Years from now, there may be a shortage of psychiatrists in the United States as their mental health system is already overburdened and the growth in demand for the services of psychiatrists outpaces supply, according to a 2017 report from the National Council for Behavioral Health. 

Some proponents say that, by then, artificial intelligence, an unlikely tool, may be ready to help the mental health practitioners mitigate the impact of the deficit. 

Mental health crisis

Artifical intelligence and medicine are made for each other, it has shown promise in diagnosing disease, interpreting images and even zeroing in on treatment plans. Even though psychiatry is a unique human field in many ways, requiring emotional intelligence and perception that computers can't stimulate, even here, AI could have an impact. The field could benefit from AI's ability to analyze data and pick up on patterns and warning signs that are very subtle, humans might never notice them. 

Peter Foltz, a research professor at the University of Colorado Boulder who published a paper about AI's promise in psychiatry, said that clinicians actually get little time to interact with patients. Patients tend to be remote, it is very hard to get appointments and oftentimes they may be seen by a clinician once every three months or six months. 

How AI could help

Artificial intelligence can be an effective way for clinicians to make the best of the time that they have with patients, and bridge any gaps in access. AI-aided data analysis could help clinicians make diagnoses more accurately and quickly, getting patients on the right course of treatment faster, but more excitingly. 

Applications or other programs that incorporate AI could allow clinicians to monitor their patients remotely, altering them to changes or issues that arise between appointments and helping them incorporate that knowledge into treatment plans. That information can be useful and lifesaving, since research has shown that checking in with patients regularly, especially those who are suicidal or in mental distress can help keep them safe.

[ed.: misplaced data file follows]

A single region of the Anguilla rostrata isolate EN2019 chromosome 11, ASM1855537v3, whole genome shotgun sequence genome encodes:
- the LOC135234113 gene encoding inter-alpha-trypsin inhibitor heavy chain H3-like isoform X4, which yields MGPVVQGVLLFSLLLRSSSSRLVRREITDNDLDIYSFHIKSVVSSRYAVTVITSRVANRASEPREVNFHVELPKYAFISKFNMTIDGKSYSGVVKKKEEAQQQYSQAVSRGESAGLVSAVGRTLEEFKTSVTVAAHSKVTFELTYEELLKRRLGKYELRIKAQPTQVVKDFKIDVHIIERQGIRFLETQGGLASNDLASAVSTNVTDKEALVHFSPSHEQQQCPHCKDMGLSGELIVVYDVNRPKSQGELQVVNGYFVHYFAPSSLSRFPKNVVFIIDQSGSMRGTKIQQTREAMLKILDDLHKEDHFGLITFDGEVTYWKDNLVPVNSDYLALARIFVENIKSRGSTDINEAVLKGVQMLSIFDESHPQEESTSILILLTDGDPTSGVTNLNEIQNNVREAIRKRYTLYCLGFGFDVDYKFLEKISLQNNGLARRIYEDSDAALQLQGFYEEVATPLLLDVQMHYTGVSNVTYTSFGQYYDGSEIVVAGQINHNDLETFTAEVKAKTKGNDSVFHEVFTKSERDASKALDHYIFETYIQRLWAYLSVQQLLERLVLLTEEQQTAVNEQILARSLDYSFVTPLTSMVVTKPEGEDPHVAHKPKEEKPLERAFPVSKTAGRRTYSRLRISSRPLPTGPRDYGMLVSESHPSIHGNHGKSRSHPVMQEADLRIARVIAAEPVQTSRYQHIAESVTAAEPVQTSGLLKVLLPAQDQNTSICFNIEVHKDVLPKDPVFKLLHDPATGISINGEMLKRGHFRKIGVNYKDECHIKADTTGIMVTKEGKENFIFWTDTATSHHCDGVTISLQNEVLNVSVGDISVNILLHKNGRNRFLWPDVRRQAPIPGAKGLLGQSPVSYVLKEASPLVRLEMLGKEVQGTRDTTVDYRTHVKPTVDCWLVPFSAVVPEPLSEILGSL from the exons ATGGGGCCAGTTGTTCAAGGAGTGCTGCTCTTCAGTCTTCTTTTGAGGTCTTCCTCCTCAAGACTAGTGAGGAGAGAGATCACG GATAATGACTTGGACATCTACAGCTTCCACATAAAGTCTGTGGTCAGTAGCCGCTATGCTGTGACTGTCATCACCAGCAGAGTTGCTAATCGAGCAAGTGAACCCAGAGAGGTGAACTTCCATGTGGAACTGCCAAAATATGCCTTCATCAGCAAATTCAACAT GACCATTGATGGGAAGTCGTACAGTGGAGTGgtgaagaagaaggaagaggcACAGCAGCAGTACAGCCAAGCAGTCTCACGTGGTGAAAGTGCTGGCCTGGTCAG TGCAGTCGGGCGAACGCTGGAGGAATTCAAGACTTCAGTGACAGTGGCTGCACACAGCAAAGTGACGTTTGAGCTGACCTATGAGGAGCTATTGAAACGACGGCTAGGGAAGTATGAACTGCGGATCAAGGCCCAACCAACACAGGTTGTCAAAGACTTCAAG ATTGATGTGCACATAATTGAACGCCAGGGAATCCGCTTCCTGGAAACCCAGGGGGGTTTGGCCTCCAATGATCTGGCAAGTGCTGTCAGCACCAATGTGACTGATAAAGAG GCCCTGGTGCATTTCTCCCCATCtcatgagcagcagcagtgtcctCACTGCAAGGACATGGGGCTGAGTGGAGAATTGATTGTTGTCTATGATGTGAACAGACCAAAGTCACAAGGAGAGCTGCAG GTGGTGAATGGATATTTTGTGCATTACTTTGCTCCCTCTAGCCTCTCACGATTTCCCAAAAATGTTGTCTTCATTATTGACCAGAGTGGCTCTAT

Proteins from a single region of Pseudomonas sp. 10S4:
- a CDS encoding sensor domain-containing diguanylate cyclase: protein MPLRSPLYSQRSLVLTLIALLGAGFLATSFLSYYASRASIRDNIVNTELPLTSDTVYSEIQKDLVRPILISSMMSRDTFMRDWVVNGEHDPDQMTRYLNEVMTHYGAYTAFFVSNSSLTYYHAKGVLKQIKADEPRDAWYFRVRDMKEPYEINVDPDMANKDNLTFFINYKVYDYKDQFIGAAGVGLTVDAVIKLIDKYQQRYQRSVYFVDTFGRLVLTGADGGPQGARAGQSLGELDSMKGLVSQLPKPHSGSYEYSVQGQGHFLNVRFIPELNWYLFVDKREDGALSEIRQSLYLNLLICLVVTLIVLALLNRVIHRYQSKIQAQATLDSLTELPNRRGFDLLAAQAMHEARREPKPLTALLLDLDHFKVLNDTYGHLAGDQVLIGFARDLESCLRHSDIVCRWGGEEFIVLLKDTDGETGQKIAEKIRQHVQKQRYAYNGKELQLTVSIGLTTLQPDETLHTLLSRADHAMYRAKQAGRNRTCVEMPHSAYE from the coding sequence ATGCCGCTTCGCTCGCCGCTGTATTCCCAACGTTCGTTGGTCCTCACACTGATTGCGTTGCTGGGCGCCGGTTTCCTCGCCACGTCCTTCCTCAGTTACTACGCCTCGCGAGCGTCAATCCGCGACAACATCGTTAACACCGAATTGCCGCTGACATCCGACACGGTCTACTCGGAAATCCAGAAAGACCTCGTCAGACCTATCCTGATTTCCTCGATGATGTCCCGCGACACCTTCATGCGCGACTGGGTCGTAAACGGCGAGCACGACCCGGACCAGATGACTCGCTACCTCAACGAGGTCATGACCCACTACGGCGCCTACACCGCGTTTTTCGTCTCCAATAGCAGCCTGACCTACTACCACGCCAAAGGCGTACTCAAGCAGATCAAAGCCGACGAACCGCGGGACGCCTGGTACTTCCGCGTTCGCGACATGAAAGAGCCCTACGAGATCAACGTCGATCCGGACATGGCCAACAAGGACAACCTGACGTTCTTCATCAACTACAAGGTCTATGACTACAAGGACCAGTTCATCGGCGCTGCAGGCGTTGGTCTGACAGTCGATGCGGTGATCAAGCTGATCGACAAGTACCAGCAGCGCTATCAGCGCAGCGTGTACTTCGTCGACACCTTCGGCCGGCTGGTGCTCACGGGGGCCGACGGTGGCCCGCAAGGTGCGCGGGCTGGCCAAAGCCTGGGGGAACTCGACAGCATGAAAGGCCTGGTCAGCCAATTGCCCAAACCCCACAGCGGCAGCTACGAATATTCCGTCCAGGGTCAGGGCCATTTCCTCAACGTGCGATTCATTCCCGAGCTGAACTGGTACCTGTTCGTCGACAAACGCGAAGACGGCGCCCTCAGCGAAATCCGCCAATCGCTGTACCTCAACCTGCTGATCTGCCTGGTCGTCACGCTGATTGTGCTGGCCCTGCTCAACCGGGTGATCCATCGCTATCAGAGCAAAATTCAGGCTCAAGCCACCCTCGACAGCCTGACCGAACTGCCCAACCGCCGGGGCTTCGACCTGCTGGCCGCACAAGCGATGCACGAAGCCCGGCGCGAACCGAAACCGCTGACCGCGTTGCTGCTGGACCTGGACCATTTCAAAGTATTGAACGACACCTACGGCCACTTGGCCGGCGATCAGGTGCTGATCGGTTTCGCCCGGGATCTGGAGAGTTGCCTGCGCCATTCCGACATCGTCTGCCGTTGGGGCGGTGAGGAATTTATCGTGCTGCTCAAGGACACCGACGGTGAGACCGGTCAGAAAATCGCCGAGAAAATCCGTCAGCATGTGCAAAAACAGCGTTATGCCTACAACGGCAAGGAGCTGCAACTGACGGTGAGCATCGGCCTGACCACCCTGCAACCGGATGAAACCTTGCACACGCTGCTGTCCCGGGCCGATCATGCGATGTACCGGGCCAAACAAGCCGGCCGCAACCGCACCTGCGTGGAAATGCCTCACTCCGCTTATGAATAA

Some applications and programs designed for mental health already has AI, such as Woebot, an application based mood tracker and a chatbot that combines AI and principles from cognitive behavioral therapy, but it will probably be some 5 to 10 years before the algorithms are used in clinics routinely, according to psychiatrists. 

Dr. John Torous, a director of digital psychiatry stated that artificial intelligence is only as strong as the data that it is trained on. He says that mental health diagnostics have not been quantified well enough to program an algorithm. It is possible that will happen in the future, with more and larger psychological studies, but Torous says it is going to be an uphill challenge. 

An ophthalmologist and honorary professor at the U.K's University of Birmingham, Alastair Denniston, who this year published a research review about AI's ability to diagnose disease, argues that, if anything, technology can help the doctors to focus on the human elements of medicine instead of getting bogged down in the minutiae of diagnosis and data collection. 

AI may allow users to have more time to spend communicating effectively and being more human, according to Denniston. Instead of being diagnostic machines, doctors can give some of that empathy that can get swallowed up by the business of what they do.  

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